and so the rewriting of history begins. It was only 10 minutes, maybe less, into the long-awaited resumption of China’s superintendency over Hong Kong, when we heard a new and very curious phrase — a reference, by Chinese President Jiang Zemin, to the “vicissitudes” that Hong Kong and its people have supposedly suffered during the last century and a half of British colonial rule.
Perhaps it was the translation — perhaps the president actually meant “difficulties” or “trials” or “periods of turbulence.” We won’t be sure until the official English version of the speech is offered, in a day or so. But whatever the phrasing’s imprecision, it does seem abundantly clear that the new ultimate leader of Hong Kong thinks, and is telling his new subjects to think, that the past century and a half have been difficult times for the territory, and that now China has taken over, everything is going to be just fine.
Most of us who were listening to his speech — which the president made just after jackbooted Chinese soldiers had raised the Chinese flag and goose-stepped down from the podium — were mildly surprised, to say the very least. For wasn’t it in fact China that had suffered, or had weathered, most of these supposed vicissitudes of history?
Wasn’t it China that had undergone, for example, the 1911 Revolution, had put up with the long traumas of the warlords in the ’20s, had seen the great civil war between Mao’s men and those of Chiang Kai-shek, had undergone the 1949 Communist Revolution, had suffered the terrible trials of the Great Leap Forward, the madness of the Cultural Revolution, the terrors of Tiananmen Square? Hadn’t these been China’s problems, rather than Hong Kong’s?
What “vicissitudes” had Hong Kong ever suffered? The Japanese invaded in 1941, to be sure — and there is no doubt that was a vicissitude writ large. But otherwise, essentially nothing. There was not a single trial or period of turbulence in the colony that was truly worth its name — just the odd typhoon, the occasional revelation of a small-scale scandal and a few riots sparked off by Mao’s agents during the time of the Little Red Book. Otherwise, total (and occasionally, for a journalist, rather tedious) social and political peace.
It was the very fact that the territory was invariably so stable, so free and so prosperous that prompted so many millions of frightened Chinese to swarm there over the decades. Its stability and freedom from vicissitudes allowed them to prosper in turn — to the point where the riches of this little colony are now of staggering dimensions, and are the source of much pride and no little envy.
And yet now, to judge from this first speech, the history books are to be changed, the perspective is to be altered.
China is in control now, and as so often results from the kind of totalitarianism her rule brings in its train, truth becomes the first casualty of the change. Listening to the Chinese president sent a chill down a million collective spines. The people I was with had to blink hard, and to ask around them: Did he really say that? Did he really think Hong Kong was a place that had suffered, and now would not do so again, forever?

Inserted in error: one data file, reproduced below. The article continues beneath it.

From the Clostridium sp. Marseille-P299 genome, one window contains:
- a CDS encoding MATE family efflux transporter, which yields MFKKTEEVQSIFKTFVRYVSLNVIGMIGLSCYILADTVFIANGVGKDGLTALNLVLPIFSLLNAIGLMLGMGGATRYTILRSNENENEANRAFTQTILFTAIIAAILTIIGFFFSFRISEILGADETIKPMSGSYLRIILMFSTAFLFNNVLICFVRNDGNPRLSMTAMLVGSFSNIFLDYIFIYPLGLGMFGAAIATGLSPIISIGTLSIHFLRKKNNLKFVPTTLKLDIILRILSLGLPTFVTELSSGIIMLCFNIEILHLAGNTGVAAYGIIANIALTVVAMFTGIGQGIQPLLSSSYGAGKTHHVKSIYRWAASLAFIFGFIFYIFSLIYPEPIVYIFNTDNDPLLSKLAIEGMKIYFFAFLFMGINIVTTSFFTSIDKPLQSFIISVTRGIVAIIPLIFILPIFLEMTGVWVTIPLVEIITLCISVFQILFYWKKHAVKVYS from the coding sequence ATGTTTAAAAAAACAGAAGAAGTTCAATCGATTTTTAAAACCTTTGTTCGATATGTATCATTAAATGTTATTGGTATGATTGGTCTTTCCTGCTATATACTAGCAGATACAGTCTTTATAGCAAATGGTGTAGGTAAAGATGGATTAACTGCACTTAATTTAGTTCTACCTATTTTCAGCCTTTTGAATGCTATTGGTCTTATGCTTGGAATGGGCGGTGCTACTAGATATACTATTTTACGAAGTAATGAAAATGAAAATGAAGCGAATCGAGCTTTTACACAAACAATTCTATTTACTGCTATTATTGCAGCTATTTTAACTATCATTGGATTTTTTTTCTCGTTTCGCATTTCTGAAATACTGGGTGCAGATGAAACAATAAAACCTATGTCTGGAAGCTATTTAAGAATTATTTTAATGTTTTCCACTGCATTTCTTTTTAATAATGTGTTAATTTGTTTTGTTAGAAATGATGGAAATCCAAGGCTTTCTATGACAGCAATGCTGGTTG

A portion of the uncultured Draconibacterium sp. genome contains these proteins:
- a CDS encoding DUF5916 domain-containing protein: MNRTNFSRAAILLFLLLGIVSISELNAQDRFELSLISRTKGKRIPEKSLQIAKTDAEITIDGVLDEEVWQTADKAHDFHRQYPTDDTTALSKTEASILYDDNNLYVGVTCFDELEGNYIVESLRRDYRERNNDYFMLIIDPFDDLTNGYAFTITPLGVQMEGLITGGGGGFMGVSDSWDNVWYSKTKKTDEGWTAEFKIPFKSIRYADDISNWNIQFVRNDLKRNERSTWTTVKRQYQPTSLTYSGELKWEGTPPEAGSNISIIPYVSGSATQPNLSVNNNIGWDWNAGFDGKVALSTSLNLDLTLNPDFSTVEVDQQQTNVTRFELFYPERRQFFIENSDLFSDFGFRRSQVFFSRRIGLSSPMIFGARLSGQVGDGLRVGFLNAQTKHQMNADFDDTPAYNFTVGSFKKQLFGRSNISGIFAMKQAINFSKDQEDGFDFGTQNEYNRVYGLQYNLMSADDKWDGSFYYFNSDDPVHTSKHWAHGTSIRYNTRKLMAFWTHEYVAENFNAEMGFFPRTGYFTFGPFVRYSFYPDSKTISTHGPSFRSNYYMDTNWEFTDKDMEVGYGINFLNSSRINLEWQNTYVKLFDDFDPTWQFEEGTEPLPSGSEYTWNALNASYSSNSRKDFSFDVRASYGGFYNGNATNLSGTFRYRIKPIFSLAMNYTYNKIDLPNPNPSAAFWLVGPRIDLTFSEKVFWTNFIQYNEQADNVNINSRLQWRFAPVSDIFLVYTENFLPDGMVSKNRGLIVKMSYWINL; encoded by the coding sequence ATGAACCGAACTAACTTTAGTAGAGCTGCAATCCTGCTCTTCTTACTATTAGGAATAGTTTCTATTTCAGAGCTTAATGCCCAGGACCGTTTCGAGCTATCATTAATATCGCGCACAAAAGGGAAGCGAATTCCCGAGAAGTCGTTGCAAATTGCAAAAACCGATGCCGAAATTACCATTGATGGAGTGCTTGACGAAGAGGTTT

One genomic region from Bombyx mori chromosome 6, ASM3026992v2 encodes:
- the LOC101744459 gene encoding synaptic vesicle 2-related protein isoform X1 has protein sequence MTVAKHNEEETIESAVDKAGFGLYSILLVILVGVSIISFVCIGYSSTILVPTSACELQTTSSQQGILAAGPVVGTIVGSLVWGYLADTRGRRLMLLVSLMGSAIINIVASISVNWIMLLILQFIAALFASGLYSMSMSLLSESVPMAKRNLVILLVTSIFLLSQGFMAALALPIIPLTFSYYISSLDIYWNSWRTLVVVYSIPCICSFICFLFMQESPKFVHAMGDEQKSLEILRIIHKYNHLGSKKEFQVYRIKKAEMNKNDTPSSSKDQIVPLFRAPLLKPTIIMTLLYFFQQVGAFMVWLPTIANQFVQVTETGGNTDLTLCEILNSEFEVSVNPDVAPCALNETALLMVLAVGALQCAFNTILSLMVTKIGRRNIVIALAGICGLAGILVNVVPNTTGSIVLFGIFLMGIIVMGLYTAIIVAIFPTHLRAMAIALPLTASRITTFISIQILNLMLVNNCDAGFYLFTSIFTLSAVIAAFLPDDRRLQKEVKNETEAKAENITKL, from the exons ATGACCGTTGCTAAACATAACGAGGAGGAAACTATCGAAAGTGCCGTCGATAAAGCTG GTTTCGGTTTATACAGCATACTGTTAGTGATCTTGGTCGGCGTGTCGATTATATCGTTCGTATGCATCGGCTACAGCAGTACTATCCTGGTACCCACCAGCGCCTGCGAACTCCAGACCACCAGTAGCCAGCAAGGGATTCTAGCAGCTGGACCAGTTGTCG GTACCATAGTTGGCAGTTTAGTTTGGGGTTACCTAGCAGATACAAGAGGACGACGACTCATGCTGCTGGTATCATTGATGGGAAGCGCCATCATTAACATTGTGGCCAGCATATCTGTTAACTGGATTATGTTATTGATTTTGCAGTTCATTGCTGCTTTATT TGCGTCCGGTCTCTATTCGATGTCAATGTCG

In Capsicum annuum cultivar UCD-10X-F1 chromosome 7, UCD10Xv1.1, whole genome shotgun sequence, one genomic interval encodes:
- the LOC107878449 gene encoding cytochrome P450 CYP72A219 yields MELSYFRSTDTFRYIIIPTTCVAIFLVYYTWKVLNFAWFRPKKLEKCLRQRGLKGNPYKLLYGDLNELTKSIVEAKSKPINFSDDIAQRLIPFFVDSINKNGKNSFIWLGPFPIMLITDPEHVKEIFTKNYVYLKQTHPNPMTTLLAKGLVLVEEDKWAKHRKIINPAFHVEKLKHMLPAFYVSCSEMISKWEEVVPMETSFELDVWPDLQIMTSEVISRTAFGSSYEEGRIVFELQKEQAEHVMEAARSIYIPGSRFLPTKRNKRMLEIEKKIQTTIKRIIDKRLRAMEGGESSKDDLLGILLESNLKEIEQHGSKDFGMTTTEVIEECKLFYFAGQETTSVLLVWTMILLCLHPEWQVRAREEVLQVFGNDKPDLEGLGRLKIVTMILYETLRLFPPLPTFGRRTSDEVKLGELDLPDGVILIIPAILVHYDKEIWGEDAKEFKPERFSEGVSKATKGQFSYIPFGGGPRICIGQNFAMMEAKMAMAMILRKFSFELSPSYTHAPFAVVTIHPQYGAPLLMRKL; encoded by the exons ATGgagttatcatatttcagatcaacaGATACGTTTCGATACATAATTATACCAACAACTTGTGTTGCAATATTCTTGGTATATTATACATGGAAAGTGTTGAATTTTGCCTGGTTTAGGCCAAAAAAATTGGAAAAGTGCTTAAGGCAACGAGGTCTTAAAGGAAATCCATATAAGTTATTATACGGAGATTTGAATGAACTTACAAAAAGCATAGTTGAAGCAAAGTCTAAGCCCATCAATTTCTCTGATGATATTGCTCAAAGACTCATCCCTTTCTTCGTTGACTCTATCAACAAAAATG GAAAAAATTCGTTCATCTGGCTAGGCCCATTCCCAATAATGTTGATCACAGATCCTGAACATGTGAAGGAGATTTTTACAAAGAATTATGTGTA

The ceremonial that preceded all of this was inexpressibly sad, a sadness made infinitely more so by the onset, as had been feared, of quite atrocious weather. Or at least weather that was atrocious in part. At the very moment that the British soldiers made their formal farewell salute to the monarch’s son, rains burst from the sky, drenching everyone, the prince included. Yet while it was windy and wet at the place where the British were leaving, just 40 miles to the north, where the first of the 4,500 Chinese soldiers to be garrisoned in Hong Kong were sweeping into the territory, all was quite dry and still.
The augury was poor, at least so far as the departing British were made to feel: an ill-tempered prince and a teary-eyed governor quitting in the rain, a glittering array of Chinese soldiers roaring in to take their place, with the weather clear and fair. Some benign Oriental weather god, it will no doubt soon be said, was smiling down on the new masters, and was betimes telling the old to get out, to push off, just as fast as their legs could carry them.
Jiang Zemin’s brief speech came two hours after this weather god’s augury. The former colony was in for better times, he said, was in for a period of benign invigilation by a China who would see to it there were no further vicissitudes to suffer. He clapped himself down from the podium. His soldiers shouldered their rifles and goose-stepped away. Thirty minutes later all the Britons were sailing away on their ships: The territory was China’s once again. And the inhabitants started to go home, mouthing the word “vicissitudes” as an early sign of the enormous new reality that such a change seems now surely bound to imply.